During his Tuesday speech and in previous remarks offered by the president and his key aides, Biden has pushed the notion that these revenues can be used, at least in part, to shore up the Social Security trust funds, which face a “depletion date” of 2034. At that time, the funds will be able to pay 77% of pledged benefits, according to the latest Social Security Trustees report.

Speech Takeaways for Financial Planners

Nick Bunio, a financial planner with Retirement Wealth Advisors who specializes in retirement planning for those 50 and older, says Medicare and Social Security planning are critical topics for his clients — even those with substantial assets, for whom shifts in federal entitlement benefits are not “make or break” issues.

“Medicare and Social Security are huge even for wealth management clients, especially how Medicare pays for 80% of the cost [for most outpatient care and services],” he wrote in response to an inquiry from ThinkAdvisor. “That’s huge.”

Bunio said a key element of retirement planning ties to the fact that the higher a client’s income is across required minimum distributions, individual retirement accounts, pension income and 401(k) withdrawals, the more Medicare charges for Part B premiums. For the highest retirement income earners, the final rate can be up to 3.4 times the standard rate, Bunio points out.

“So, planning around that alone is a major issue for my clients,” he said. “As for planning for drug costs, that’s coming from Medicare Part D.”

Bunio noted that, because Part D benefits are provided via private insurers and not in a uniform way directly by the federal government, this is a highly personal decision for each client, based on their health, income and other key variables.

“What are the drugs they need? How much will one company cover over another?” he asked. “A lot of this is very personal, yet very critical even for those who have $5 million or more in assets.”

Kevin Brady, a financial planner and vice president at Wealthspire, agrees that Social Security and Medicare optimization are a key part of the planning process for all types of clients.

“Most of our clients are increasingly aware that delaying the start of Social Security retirement benefits through age 70 will increase the future benefit received. We typically frame this as a ‘guaranteed’ return of 8% for each year delayed that annually adjusts with inflation thereafter — a rarity to find among pensions,” he wrote to ThinkAdvisor.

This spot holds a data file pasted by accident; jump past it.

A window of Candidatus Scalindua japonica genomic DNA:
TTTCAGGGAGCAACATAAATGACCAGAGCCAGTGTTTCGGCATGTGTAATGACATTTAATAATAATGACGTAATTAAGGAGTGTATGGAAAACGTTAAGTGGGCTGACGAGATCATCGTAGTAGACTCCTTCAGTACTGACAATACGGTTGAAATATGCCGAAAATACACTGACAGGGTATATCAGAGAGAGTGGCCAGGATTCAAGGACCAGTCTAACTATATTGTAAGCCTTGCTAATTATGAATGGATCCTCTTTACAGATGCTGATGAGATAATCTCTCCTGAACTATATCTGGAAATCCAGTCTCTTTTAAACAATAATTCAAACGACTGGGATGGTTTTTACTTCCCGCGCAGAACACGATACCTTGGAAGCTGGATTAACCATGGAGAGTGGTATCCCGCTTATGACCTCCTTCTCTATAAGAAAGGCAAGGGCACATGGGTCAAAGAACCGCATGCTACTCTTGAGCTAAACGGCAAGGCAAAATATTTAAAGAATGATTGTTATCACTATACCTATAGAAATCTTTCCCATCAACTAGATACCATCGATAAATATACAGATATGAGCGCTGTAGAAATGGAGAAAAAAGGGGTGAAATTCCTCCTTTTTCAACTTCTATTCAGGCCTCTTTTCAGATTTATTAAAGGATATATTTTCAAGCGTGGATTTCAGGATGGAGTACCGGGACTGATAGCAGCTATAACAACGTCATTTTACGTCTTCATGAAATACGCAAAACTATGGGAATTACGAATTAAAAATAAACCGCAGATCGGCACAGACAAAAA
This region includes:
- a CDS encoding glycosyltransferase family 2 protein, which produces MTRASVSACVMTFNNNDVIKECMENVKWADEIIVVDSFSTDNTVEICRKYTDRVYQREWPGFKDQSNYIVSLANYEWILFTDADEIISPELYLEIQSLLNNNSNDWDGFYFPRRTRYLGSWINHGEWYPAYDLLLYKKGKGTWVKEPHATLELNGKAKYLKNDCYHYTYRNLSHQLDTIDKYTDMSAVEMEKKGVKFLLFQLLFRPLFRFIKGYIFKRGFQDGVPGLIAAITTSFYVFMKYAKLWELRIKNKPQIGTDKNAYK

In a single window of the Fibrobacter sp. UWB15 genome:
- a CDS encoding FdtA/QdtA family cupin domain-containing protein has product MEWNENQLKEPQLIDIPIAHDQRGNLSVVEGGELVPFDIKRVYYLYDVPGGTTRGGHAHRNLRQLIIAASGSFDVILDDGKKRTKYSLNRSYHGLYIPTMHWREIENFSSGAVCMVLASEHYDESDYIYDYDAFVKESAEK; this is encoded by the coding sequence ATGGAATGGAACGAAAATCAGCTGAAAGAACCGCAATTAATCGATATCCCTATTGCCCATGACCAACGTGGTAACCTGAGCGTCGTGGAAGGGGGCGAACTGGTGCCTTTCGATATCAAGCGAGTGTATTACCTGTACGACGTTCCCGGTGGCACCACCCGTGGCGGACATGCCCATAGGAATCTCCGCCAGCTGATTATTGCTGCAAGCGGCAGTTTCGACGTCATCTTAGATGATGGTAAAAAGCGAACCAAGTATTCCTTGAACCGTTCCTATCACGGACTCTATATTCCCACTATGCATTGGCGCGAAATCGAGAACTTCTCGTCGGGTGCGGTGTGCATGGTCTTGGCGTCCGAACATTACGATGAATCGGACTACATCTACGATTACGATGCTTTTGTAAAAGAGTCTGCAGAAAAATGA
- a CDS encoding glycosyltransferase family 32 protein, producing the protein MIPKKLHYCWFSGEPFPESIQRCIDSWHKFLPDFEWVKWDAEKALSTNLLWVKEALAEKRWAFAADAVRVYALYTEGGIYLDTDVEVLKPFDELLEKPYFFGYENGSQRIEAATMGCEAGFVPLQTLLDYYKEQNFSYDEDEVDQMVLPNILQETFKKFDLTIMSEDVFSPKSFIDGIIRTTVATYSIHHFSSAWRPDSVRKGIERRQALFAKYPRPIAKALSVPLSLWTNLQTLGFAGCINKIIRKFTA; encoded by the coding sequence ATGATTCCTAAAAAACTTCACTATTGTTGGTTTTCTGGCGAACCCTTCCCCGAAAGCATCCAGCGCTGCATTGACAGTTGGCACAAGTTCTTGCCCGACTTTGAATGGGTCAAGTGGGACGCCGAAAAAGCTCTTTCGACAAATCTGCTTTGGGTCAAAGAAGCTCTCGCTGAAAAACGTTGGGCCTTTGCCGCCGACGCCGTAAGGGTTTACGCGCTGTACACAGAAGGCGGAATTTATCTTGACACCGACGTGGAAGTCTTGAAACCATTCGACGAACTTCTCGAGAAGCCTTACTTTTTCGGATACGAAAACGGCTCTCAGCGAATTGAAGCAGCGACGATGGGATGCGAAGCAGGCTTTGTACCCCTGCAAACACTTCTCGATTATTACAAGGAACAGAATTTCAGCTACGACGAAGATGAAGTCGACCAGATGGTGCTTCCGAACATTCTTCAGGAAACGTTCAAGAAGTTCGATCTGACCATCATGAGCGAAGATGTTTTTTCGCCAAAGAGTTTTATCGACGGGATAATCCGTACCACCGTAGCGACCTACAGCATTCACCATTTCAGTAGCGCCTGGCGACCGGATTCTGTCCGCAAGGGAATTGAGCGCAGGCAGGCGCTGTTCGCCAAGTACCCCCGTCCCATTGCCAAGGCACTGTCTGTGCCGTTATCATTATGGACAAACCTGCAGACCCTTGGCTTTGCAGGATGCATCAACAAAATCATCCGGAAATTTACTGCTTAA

“So, to the extent the client is in good health, has longevity, wants to guarantee the highest benefit amount for their spouse, and does not need the funds, we discuss waiting to claim until 70 if possible, and that it is okay if portfolio withdrawals are larger during those in-between years.”

Occasionally, Brady’s approach also includes discussion about a lower-earning spouse claiming at his or her full retirement age rather than age 70, while their higher-earning partner continues to delay.

“This can be a solid strategy and psychologically beneficial, allowing the couple to receive ‘some’ income now,” Brady explained. “Medicare tends to have less of an impact on retiree spending plans, but we do discuss it in that context since the Part B premium is deducted from the retiree’s Social Security benefit, and the Part B premium is influenced by the retiree’s income.”

On this second point, the prior-year modified adjusted gross income of the retiree will dictate the amount of Part B premiums he or she is assessed, Brady noted. This becomes relevant for annual tax planning and in determining if a Roth conversion makes sense — and how much is prudent to do.


© 2024 ALM Global, LLC, All Rights Reserved. Request academic re-use from All other uses, submit a request to [email protected]. For more information visit Asset & Logo Licensing.